Porsche 918 RSR hybrid concept car (2011)Premiere: January 10, 2011 NAIAS North American International Auto Show in Detroit
Powerplant: 3.4V8 with 414kW @10.300rpm + 2 electric motors 75 kW each (peak power 564 kW)
Gearbox: 6-speed racing gearbox
Very beautiful, but confusing - the 918 RSR concept car is a mix between a racing car and a street car. It is not a full race car and it definitely isn’t a street car.
There are different Kinetic Energy Recovery Systems engineered. In the F1 cars the electric motor/generator is connected to the engine and therefore the rear wheels and the energy is stored in the supercapacitor (they are able to store energy 100 times faster than regular batteries). The system Porsche used in the 918 RSR, is somewhat different.
KERS/hybrid system in 918 RSR concept car
The 918 RSR concept car looks like the 918 Spyder, but the hybrid concept is from the 911 997 GT3 R Hybrid racing car and not from the 918 Spyder. The internal combustion engine and gearbox in the 918 RSR are developments based on the units from RS Spyder racing car. There are two electric motors/generators installed on the front axle and the energy is stored in the flywheel capacitor, which is basically also an electric motor. The flywheel runs on ceramic bearings and operates in vacuum, so it doesn’t wind down so quickly. When driver presses the brake pedal, the electric link between the motors/generators and the flywheel capacitor is established. Now, the electric motors also help to brake the car, meaning they help to reduce the brake disc temperatures and wear. If you would have the electric motors connected to the capacitor all the time, it would decrease the power of the car, so it is connected only during braking and acceleration. In order to spin the flywheel to its maximum of 36.000 rpms, it takes many pre-corner brakings. At the push of a button, the pilot is able to call up the energy stored in the charged flywheel accumulator and use it during acceleration or overtaking manoeuvres. The flywheel is braked electromagnetically to supply up to 150 kW from its kinetic energy to the electric motors on the front axle. This additional power is available for around 8 seconds when the flywheel is spinning at its maximum speed. The front electric motors also offer a torque vectoring function by means of variable torque distribution between left and right front wheels. This improves traction and steering response while exiting corners.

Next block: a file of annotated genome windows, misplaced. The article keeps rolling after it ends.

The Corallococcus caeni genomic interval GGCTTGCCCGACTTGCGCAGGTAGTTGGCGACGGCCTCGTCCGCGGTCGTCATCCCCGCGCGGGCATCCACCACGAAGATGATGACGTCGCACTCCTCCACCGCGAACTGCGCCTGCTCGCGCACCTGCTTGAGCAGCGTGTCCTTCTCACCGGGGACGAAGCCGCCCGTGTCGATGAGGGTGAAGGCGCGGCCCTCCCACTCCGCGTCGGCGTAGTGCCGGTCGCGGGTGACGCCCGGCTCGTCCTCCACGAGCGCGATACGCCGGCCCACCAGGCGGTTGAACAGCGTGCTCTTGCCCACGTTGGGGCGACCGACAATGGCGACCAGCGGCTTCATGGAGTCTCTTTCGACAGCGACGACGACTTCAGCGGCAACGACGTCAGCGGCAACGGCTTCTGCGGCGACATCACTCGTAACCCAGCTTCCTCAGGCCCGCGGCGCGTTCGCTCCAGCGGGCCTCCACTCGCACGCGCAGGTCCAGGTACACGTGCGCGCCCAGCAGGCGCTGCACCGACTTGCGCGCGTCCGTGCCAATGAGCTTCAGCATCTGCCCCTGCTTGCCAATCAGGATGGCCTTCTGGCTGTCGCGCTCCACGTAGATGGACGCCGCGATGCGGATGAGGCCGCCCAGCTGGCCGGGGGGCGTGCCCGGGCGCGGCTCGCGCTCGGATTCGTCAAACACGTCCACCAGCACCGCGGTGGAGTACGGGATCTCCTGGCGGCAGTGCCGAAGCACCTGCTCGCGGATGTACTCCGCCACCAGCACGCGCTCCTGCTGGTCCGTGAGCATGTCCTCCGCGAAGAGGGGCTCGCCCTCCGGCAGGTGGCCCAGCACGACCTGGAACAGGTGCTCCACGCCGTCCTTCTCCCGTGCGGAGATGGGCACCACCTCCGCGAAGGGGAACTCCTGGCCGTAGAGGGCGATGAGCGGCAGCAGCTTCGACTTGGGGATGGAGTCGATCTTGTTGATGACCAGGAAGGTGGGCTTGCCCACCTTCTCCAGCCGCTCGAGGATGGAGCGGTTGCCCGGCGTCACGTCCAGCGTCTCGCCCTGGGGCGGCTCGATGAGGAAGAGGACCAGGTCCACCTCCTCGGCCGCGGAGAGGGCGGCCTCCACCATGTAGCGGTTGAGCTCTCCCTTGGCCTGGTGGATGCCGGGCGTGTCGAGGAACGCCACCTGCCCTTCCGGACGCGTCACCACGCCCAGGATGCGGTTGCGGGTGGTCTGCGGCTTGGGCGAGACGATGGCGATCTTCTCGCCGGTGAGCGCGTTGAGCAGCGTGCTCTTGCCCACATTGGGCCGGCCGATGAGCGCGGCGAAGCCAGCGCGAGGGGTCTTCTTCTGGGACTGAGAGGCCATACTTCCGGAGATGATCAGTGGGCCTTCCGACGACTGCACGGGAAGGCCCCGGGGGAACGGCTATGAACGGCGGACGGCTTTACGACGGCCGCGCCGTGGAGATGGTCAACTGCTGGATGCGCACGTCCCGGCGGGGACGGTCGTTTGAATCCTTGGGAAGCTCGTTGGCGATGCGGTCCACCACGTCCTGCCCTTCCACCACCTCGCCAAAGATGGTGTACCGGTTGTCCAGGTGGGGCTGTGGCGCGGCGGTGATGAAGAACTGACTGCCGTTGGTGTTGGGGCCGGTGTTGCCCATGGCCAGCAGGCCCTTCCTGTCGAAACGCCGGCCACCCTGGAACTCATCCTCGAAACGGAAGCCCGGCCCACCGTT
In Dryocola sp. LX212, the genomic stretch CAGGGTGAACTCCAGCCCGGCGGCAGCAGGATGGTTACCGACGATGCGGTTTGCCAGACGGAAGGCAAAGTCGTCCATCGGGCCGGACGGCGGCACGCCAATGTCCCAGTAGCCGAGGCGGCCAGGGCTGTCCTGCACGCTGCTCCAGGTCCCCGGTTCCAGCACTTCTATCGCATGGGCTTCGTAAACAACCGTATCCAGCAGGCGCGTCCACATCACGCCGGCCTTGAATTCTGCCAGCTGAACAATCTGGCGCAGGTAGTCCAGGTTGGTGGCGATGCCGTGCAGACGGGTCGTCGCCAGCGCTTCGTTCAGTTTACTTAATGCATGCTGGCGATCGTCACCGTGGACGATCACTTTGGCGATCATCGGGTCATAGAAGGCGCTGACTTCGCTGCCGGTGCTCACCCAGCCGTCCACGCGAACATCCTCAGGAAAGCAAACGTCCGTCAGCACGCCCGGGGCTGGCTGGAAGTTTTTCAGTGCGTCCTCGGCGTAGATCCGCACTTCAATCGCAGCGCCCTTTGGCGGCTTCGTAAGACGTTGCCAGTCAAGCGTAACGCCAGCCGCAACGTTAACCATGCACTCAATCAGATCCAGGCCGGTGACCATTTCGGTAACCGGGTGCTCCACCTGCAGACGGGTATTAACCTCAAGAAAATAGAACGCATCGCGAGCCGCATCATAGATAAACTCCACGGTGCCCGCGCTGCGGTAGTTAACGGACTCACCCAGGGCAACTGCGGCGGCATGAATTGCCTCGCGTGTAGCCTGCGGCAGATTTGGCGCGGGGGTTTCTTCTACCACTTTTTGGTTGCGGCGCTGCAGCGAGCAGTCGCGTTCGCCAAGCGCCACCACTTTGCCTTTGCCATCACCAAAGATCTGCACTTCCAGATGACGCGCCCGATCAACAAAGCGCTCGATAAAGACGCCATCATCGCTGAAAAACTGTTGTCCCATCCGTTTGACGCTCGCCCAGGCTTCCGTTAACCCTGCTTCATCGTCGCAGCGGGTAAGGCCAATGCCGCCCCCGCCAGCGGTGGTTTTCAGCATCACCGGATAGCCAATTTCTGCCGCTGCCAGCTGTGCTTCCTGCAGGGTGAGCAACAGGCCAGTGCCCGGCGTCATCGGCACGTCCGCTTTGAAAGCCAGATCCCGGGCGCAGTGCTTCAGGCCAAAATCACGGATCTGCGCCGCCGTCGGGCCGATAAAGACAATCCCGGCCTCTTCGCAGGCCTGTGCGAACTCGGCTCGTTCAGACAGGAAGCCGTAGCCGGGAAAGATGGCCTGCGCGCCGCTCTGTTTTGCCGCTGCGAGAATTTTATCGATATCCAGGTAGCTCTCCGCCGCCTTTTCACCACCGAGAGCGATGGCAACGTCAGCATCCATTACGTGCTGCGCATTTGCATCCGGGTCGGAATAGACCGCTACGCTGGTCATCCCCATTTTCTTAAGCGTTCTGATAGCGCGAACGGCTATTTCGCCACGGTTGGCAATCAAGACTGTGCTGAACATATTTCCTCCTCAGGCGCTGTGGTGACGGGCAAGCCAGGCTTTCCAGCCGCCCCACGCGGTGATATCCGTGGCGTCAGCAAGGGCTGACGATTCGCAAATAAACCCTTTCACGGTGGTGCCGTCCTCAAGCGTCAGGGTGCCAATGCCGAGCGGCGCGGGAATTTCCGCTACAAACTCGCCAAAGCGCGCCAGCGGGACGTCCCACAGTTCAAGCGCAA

Article © James Herne / Stuttcars.com
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